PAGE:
Biocompatible drug delivery systems have been the focus of numerous studies since they can improve the efficacy of existing drugs.4 For example, drug delivery systems can protect drugs from enzymatic and physicochemical degradation and can release the drug at the target site in a sustainable manner. These characteristics can result in a reduction in therapeutic concentrations, frequency of doses, toxicity, and side effects.9,10 Different drug delivery systems have been developed for MTB but most are not biocompatible with healthy cells.11–13 Specifically, polymer-based delivery systems such as liposomes and solid lipid particles possess certain issues such as poor serum solubility and can cause systemic toxicity with difficulty reaching the target area.11–13 Other polymeric systems developed for anti-TB drugs are poly(lactic-co-glycolic acid) systems, but they also cause cytokine release, inflammation, and healthy cellular damage.9,11–14
Layered double hydroxides (LDHs) are 2D sheets with a brucite-like layered structure with the general formula [MII1-x MIIIx(OH)2][Ax/n n−].yH2O, where M2+ are divalent metal cations (Mg2+, Zn2+), and Ni2+ and M3+ are trivalent metal cations (Al3+, Ga3+, Fe3+, or Mn3+), and An− are anions that neutralize the positive charge of the layer.15–18 The tendency of LDHs to occupy different anions between their 2D positive sheets makes them versatile materials that can be applied as improved catalysts, polymerization materials, magnetic materials, flame retardants, and in the removal of toxic materials from the environment.16,19,20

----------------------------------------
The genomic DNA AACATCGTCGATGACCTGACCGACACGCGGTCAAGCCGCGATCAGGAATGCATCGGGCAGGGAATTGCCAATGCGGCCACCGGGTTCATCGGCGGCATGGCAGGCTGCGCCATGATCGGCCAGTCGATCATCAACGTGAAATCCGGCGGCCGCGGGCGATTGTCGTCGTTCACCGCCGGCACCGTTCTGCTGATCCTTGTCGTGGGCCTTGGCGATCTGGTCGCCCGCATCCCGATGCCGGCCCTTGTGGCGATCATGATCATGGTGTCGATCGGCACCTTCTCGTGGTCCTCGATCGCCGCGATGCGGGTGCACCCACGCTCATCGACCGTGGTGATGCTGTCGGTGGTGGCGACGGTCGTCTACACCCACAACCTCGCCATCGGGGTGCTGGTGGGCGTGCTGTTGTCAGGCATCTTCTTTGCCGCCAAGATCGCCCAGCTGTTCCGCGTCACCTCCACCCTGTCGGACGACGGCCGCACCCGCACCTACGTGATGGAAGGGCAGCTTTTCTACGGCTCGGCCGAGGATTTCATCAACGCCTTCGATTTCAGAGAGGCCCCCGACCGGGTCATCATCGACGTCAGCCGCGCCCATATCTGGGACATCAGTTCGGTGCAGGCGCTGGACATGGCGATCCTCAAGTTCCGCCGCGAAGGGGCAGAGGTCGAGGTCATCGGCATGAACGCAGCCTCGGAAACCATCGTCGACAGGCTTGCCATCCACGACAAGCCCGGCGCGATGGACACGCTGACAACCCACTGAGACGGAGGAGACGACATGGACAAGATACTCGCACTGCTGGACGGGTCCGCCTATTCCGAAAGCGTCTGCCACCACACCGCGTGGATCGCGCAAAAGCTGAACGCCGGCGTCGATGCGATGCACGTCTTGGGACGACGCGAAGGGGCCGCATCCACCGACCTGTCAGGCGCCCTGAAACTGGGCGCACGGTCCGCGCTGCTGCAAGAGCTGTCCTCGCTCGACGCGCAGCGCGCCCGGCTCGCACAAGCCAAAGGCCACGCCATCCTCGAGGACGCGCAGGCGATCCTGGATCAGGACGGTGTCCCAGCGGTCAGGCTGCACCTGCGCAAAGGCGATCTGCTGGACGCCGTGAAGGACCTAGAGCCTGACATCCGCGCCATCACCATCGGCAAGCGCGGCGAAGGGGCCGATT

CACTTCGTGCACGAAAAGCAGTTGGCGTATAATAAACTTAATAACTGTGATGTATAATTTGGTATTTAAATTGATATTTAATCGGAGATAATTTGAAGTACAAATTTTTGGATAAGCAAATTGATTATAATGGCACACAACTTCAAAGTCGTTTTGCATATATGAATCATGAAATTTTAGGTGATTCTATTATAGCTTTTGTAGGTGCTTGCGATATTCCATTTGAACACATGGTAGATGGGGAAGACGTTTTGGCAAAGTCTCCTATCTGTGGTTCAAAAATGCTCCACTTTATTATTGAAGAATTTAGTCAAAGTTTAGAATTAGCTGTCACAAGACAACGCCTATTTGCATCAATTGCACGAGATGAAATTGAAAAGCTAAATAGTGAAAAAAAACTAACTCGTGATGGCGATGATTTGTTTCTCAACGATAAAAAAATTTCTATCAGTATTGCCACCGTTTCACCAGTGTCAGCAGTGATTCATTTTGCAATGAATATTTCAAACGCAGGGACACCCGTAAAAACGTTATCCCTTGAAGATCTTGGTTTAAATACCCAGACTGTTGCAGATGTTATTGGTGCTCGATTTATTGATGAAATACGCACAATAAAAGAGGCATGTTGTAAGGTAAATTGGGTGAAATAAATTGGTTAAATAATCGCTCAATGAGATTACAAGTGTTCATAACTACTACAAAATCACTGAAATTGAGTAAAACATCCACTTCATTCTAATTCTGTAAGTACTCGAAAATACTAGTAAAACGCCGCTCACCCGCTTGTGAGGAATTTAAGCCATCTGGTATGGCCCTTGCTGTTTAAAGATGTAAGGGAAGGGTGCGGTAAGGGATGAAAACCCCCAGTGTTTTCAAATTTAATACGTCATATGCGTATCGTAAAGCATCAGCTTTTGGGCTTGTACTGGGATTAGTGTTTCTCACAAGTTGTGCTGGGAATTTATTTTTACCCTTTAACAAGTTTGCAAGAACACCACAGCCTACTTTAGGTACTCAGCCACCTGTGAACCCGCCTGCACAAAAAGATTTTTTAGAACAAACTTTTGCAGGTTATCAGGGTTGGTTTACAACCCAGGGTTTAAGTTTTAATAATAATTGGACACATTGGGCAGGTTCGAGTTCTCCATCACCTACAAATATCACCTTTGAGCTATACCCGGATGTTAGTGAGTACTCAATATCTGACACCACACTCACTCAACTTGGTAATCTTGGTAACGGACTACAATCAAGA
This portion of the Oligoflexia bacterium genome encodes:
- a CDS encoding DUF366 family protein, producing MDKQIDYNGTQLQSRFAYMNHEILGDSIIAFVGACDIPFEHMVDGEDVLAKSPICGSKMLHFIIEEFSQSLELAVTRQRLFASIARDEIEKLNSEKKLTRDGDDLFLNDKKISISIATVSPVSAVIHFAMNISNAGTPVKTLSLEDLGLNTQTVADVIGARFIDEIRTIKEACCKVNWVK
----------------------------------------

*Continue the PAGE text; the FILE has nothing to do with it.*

Recently, LDHs have emerged as excellent drug delivery systems because of their significant characteristics such as ease of preparation, biocompatibilty, tendency to release intercalated molecules in a sustained manner, and ability to be easily excreted from the body.21–23 Different therapeutic agents have been intercalated into LDHs such as cetirizine, L-Dopa, perindopril erbumine, DNA, small interfering (si)RNA, polymers, and dyes.23–26 Another formulation was recently developed by intercalating an ultraviolet radiation absorbing agent (cinnammate) into zinc layered hydroxides.27 However, its application towards fighting TB has not been well researched.
MTB within macrophages and LDH can be easily targeted to the bacteria since they can easily penetrate macrophages by clathrin-mediated mechanisms.28,29 The current study reports the development of a nanodelivery system for the treatment of TB by the intercalation of an anti-TB drug, isoniazid, into the Mg/Al LDH. The formulation was found to be biocompatible with human normal lung and 3T3 mouse fibroblast cells. Moreover, it was found to be active against MTB and gram-positive and gram-negative bacteria. As such, this study suggests that the proposed LDH should be further studied for the treatment of TB.
Materials and methods
All chemicals were of analytical grade and were used without further purification. Isoniazid (99% pure), magnesium nitrate hexahydrate, and aluminum nitrate nonahydrate were purchased from Sigma-Aldrich (Saint Louis, MO, USA). Deionized water was used in all experiments.
Methods of preparation
Isoniazid-Mg/Al LDH nanocomposite via ion exchange method